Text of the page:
What affects employee’s happiness at work?

Article

4 min read

What affects employee’s happiness at work?

Thomas Dibble

Feb 15, 2024

Chapters

    The Shift Towards Retention – Forward by Planday CEO, Dave Lee

    Hospitality is key to the UK economy. The industry employs around 8% of the total workforce, and contributes £93bn annually to GDP. But it’s dogged with challenges – most critically, its ability to attract and retain talent. 

    This is highlighted by the sector’s 112,000 unfilled vacancies. The problem’s so wide spread, 61% of UK hospitality businesses suffer from staff shortages, and 40% are having to reduce their opening hours to cope. So it’s hitting their bottomline.

    Something in hospitality has to give. That’s why we commissioned The Shift Towards Retention. It’s an exclusive look at exactly what’s causing staff dissatisfaction in hospitality right now, and how we can tackle those problems. What’s more, it’s about setting us up for long term success, as we focus on Gen Z in the industry. 

    We’ve broken the findings down into four, bite-sized articles. But you can download the whole paper for free.

    What affects employees' happiness at work?

    When employees first enter the hospitality industry, many join with the sense they can positively affect people’s lives. In fact, when asked why they would recommend the industry, one respondent stated, “how rewarding it is to know you’re making a difference in someone’s life.”

    But the positive sentiment quickly fades, with many employees quickly starting to feel overlooked by their employers. For instance, less than half of respondents (46%) feel fairly compensated for their role. And employers are not taking advantage of non-financial rewards to boost morale, with only 47% happy with their employee benefits, and 51% feeling valued and listened to by their employer.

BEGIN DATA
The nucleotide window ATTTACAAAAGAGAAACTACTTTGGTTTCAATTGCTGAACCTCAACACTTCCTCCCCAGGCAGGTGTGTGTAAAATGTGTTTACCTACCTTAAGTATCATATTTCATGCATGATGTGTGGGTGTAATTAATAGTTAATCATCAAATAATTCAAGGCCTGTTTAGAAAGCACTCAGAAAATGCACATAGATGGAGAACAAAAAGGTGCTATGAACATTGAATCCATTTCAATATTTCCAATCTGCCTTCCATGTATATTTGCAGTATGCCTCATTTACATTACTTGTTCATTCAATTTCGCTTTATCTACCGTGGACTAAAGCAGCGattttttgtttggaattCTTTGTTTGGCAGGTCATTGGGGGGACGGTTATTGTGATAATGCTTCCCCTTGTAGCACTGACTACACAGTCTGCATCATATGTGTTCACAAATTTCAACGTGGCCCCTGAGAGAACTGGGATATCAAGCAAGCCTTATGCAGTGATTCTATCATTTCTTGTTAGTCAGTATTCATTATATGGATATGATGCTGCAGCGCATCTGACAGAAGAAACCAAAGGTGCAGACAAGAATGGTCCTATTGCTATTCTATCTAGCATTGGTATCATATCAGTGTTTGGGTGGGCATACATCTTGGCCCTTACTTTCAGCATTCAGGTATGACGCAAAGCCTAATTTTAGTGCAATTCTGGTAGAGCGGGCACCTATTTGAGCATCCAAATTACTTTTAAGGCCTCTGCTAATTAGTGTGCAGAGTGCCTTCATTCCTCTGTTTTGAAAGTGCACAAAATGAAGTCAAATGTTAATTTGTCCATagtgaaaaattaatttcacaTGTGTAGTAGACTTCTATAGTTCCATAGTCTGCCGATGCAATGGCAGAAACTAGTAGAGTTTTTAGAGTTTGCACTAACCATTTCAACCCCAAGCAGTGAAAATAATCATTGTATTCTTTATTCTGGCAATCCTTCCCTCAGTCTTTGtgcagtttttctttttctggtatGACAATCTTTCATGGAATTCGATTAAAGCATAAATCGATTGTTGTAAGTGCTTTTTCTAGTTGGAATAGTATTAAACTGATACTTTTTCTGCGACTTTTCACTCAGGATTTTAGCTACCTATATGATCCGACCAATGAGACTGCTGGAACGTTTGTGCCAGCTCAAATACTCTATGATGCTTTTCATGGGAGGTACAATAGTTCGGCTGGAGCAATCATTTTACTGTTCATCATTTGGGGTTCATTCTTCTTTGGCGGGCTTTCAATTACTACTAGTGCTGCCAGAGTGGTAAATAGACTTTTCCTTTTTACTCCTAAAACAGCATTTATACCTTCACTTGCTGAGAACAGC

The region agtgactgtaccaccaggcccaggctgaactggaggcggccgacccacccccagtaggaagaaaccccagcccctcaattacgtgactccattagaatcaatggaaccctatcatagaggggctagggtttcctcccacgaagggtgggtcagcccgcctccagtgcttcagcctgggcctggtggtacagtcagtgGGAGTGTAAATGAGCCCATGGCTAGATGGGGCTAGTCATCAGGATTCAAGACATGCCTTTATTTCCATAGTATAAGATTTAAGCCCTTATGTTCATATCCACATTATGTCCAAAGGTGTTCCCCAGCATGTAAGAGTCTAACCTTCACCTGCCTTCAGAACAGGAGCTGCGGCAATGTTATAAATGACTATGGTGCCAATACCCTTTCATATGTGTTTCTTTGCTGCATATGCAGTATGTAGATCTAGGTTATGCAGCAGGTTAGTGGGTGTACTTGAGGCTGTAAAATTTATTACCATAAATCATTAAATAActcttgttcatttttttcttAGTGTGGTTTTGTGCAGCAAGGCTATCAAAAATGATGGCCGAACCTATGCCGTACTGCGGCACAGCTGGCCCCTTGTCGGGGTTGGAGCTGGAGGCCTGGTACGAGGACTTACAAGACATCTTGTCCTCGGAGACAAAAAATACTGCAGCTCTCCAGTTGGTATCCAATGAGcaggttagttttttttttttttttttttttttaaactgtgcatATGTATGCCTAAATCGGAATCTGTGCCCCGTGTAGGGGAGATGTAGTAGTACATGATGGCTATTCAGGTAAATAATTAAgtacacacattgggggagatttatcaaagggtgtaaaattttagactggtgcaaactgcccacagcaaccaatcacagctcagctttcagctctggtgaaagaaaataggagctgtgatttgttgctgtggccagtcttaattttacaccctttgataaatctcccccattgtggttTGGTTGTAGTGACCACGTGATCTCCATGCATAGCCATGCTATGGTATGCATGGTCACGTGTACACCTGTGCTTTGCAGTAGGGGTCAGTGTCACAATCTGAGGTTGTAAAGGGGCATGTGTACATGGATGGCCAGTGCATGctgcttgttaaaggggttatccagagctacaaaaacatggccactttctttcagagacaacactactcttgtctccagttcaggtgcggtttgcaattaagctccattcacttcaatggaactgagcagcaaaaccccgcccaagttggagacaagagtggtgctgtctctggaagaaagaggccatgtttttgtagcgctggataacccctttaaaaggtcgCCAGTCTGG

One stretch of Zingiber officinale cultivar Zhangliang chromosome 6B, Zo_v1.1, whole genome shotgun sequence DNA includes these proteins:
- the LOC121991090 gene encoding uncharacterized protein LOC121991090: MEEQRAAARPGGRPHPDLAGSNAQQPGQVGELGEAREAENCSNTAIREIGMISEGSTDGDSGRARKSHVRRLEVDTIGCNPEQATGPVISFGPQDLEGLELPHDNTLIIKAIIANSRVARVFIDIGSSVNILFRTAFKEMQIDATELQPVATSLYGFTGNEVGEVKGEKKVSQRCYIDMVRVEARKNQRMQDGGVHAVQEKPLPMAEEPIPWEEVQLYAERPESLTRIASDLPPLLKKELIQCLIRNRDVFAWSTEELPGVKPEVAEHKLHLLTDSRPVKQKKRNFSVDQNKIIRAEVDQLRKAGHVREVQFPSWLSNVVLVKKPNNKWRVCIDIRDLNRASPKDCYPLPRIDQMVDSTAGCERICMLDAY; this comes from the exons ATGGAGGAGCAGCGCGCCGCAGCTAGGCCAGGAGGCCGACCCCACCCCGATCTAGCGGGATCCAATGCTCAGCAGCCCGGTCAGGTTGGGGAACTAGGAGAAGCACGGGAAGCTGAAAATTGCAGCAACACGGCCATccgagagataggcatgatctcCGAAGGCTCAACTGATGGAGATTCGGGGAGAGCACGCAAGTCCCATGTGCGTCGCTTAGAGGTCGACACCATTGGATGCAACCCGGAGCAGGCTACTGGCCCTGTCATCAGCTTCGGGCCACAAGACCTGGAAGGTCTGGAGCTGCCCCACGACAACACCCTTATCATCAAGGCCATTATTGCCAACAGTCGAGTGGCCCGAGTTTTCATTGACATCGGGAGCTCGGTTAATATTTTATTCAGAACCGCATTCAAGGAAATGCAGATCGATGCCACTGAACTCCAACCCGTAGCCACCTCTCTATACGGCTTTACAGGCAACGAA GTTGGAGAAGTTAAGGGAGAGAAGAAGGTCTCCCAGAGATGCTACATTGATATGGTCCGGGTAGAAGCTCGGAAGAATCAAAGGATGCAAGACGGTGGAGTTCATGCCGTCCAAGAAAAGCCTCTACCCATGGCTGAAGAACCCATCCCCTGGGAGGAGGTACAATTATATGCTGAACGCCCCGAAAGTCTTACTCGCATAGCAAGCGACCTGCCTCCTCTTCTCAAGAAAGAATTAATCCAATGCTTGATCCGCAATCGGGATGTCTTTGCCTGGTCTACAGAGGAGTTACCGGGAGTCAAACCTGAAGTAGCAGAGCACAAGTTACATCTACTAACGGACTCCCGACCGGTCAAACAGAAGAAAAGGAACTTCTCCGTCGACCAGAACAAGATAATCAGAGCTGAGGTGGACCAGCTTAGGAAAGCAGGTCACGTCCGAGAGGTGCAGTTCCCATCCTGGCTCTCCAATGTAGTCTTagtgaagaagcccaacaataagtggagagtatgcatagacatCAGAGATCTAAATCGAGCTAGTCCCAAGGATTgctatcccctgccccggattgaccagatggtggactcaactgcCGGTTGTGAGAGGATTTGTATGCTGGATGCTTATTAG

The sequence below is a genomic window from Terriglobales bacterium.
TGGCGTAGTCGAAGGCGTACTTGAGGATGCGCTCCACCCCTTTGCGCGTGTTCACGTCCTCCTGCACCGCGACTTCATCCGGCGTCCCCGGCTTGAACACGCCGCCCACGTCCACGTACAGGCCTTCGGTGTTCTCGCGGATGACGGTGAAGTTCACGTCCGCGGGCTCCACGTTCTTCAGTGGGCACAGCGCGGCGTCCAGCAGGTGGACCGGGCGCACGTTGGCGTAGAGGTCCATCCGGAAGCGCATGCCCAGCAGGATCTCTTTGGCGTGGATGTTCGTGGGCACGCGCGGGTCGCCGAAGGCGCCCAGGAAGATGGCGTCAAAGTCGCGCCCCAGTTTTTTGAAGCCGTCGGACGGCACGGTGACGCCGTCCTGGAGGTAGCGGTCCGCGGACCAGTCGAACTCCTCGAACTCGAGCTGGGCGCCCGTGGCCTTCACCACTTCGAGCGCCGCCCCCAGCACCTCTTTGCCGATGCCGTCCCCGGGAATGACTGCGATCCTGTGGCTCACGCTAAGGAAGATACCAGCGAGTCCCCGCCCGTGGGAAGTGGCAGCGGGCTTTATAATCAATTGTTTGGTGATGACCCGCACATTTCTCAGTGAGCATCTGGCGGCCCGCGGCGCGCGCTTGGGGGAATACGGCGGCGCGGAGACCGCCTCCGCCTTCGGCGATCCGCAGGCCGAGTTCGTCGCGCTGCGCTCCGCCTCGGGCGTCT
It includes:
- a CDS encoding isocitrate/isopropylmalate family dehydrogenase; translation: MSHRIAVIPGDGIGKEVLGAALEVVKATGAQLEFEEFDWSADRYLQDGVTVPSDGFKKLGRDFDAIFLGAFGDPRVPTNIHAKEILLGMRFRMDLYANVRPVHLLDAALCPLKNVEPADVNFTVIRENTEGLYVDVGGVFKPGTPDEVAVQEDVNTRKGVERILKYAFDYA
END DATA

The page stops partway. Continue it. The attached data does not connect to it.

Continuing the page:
This is a deepening crisis, as one in seven hospitality workers would not recommend the industry as a career, primarily due to low pay (66%), long shifts or unsociable hours (57%) and a lack of control over rotas (46%).

    This combination of factors has a detrimental effect on employee happiness and job commitment, with 51% of respondents planning to leave their current role in the immediate future, and is why most employees in hospitality only stay in their position for an average of six months.

    Employee responses provide clear guidance on how to lower churn, with 55% (unsurprisingly) stating that better pay would keep them from leaving their role. Beyond financial incentives, other factors that could help make employees happier and keep them in their current job is a better work/life balance (29%) and better career progression support (24%).

    Work/life balance is something that Krzysztof Dudkowski, GM at the renowned Three Chimneys Restaurant, takes into account;

    Download The Shift Towards Retention for free

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